I was able to commit to the idea of ‘birthing’ a garden well before I saw the actual thing. That commitment has deepened and diversified in the subsequent months.
To my great surprise, gardening has become a real joy since I arrived here six months ago. It is so wise and dispassionate somehow, and it teaches you so much – both about the earth beneath your feet and, at one remove, about human nature.
As soon as my ex-husband and I put our house on the market, and I started looking for something I could afford to buy, a small garden – even if it was little more than a square of grass – was important. My reasoning, at that stage, was little more than instinct. I have never been a gardener – and, although I love colour and scent, have never tended plants in any serious way.
Then I found a little house I liked in Wrington. It had a little garden, a tiny patio and, wonder of wonders, a summer house. I was hooked – and, although this abode was sold before I had the wherewithal to put in an offer, the vision of a garden of my own became even more strongly incorporated in my search.
I first visited this house almost exactly a year ago – with my son. In fact, we saw two places in Glastonbury, this one first – and both agreed that this was The One. Although I only peered outside on that initial visit, something drew me to the garden instantly. It was bare then and almost devoid of grass. Several of the fence panels were in a parlous state (and, in fact, succumbed to Storm Doris some two months later) and there was no colour to be seen. But I sensed potential lurking beneath the soil and in the water-starved plants which dotted the place in small arid groups.
The whole place had a good energy – and I could envisage light pouring into it. I was right. It does, and is a continuing delight. I could also see growth, in nature and in myself, lying ahead. Oddly – or perhaps not – I could see this garden thronged with people; it seemed to whisper of social gatherings, of happiness, of shared food, of magic and the imagination, of love, of tribe.
Initially, I left it to its own devices – other than replacing the rotten panels back in February. But, drawn by curiosity and the nurturing urge, I started to engage with the space in a more physical and pro-active way. My son and his lass did the first planting for me. I did not, at that stage, have the confidence, feared I’d get it wrong. The Young Things dug in the raspberry canes (now proliferating with ripe fruit) and honeysuckle (which has now twined itself round my apple trees and is beginning its soon-to-be-perfumed ascent).
I then bought herbs in pots, lots of variegated flower seeds in packets, tomato seeds – and, in a frenzy of joyous naivety, started to arrange them around the garden. Of course, I didn’t know what the hell I was doing – and now cannot even remember exactly what I planted! In a way, this is lovely: Constant surprise and delight! When the first yellow Freesia opened its bud yesterday, I was beside myself with happiness. The orange Nasturtiums also gave me a frisson of sheer energy and triumph, while wholly un-expected small pink roses brought tears to my eyes!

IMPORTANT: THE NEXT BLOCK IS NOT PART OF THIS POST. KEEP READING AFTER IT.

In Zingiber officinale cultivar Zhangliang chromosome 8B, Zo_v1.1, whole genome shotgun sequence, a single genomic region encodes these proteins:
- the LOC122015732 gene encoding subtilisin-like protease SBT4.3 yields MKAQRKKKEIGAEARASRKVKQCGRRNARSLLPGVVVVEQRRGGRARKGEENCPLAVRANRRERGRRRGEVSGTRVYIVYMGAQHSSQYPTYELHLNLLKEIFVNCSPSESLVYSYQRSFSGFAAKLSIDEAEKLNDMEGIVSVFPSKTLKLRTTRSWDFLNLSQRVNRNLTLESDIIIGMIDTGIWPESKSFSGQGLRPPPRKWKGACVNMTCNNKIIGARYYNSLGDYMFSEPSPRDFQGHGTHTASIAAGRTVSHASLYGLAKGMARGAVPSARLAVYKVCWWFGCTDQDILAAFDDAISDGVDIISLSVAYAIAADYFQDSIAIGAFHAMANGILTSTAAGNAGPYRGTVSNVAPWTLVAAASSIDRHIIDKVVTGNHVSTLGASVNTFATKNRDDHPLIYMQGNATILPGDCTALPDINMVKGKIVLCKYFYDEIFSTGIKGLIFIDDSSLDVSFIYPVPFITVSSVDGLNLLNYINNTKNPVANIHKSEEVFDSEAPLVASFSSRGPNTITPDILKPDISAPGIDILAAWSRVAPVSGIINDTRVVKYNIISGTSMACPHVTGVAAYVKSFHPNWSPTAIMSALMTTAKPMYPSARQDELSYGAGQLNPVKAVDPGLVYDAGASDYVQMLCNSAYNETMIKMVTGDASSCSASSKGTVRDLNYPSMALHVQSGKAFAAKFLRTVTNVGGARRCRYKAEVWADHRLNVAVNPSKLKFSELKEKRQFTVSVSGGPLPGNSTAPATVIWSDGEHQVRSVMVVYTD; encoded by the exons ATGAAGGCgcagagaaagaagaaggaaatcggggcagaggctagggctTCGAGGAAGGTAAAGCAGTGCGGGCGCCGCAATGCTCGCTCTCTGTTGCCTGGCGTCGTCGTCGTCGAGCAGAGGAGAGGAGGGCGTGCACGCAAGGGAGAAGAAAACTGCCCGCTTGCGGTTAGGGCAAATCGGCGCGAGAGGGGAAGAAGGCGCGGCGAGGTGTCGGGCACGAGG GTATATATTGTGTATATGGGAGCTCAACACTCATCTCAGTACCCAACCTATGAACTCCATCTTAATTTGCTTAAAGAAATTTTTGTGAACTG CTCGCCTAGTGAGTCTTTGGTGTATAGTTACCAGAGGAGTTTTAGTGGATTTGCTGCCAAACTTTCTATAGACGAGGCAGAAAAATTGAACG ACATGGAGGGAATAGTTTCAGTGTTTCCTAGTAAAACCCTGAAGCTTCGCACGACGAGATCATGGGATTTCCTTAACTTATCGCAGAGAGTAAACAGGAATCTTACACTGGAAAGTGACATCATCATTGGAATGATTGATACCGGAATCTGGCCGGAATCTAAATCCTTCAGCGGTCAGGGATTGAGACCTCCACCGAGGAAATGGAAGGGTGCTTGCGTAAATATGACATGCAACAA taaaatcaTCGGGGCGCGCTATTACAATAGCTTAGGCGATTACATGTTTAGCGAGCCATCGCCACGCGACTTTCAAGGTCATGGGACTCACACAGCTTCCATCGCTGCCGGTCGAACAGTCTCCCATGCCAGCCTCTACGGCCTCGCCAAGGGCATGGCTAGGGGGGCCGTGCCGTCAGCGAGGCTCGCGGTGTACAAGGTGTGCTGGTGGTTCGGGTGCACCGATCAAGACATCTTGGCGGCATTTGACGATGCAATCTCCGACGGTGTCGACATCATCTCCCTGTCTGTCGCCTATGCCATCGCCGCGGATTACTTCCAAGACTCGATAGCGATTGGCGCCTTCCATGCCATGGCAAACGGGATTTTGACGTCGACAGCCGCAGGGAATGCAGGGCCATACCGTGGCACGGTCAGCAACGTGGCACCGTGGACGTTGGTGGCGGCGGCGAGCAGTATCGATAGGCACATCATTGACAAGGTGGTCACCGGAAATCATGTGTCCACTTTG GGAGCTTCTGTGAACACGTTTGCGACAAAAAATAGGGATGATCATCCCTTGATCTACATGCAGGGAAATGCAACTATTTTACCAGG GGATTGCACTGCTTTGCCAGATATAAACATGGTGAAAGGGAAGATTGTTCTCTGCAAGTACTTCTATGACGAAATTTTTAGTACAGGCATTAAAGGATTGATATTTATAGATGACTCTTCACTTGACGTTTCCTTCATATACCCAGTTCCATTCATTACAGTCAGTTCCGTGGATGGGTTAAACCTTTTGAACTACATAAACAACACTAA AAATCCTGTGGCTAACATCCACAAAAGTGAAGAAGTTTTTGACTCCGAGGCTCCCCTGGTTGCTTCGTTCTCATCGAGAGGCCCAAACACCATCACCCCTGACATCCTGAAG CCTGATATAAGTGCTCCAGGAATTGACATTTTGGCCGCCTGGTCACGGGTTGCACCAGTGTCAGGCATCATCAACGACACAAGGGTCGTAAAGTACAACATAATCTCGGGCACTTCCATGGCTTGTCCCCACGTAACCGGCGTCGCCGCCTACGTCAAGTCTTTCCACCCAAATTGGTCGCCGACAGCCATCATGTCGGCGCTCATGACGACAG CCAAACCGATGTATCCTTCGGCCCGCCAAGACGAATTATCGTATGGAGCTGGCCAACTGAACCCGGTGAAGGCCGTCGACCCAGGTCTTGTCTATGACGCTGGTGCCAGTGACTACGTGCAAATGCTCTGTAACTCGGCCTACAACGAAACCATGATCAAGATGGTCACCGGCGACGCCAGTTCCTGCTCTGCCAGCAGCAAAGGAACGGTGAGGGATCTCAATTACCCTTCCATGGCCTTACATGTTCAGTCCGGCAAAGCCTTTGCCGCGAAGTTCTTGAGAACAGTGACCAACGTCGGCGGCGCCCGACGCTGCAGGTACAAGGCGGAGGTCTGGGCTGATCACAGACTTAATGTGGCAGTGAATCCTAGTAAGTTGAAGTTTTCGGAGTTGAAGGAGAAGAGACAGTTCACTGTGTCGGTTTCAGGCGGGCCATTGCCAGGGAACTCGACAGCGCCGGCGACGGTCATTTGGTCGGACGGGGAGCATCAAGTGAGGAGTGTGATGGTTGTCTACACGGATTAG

But then, the truth about the new and the old, weeds and flowers, began to dawn on me. Much space was taken up by withered, dying, diseased plants, or pretty weeds which were strangling everything around them and dominating the garden. I knew I had to cull, fairly ruthlessly, for the good of all plant-kind!
This I have now started to do. My old philosophy of, ‘If I nurture you for a bit longer, maybe things will turn round and you’ll flower/fruit for me…’ has been replaced with a far more hard-headed attitude, a kind of, ‘Your time in the sun, in the bed, has passed. Now you need to go in order to give way to new growth, different colours, more subtle scents.’
The herbs, now freed from their pots – other than the mint which has a deserved reputation for spreading itself generously! – are, as of yesterday, dug into the small beds in the front garden. They have replaced a load of tall, pink-flowered, weeds and a decrepit wallflower plant! Another honeysuckle has been planted in front of the back fence panels, so that their wooden rawness becomes softened by trailing plants and my life soothed and enhanced by that wondrous smell. Clematis, planted next to the small rose bush, should add texture, covering and colour in that part of the garden.
A life-long creator with words, this movement – in late middle-age! – to an entirely different form of creation is tremendously liberating and exciting. I am, if you like, ‘writing’ an extended poem with soil and seeds, flowers and fruit. I, an Earth Sign, am expressing something of myself, my tastes, my philosophy, my hopes and, longer term, my gift to the future, in the space I have been so lucky to call my very own garden.
The analogy with humankind is exact. We all, at some time or another, have to prune back our relationship plants, making often difficult and heart-breaking decisions about which ones can stay and which need to go. It takes ruthless honesty and the aid of a dispassionate trowel/fork/spade. It takes another skill utilised in gardening: The ability to predict, to look ahead, to sum up the likely outcome and the bigger picture; to know, in other words, which plants are worth nurturing for another season and which would be better uprooted and recycled!
I think this can be done gently. We can, in effect, say, ‘You have enhanced my garden for a while, and helped make it beautiful, but now you are poisoning plants around you and dominating the space with your our-of-control growth – and you need to go. Thank you. Goodbye.’
Yes, I have come naturally to the world of the garden – and love it with a passion!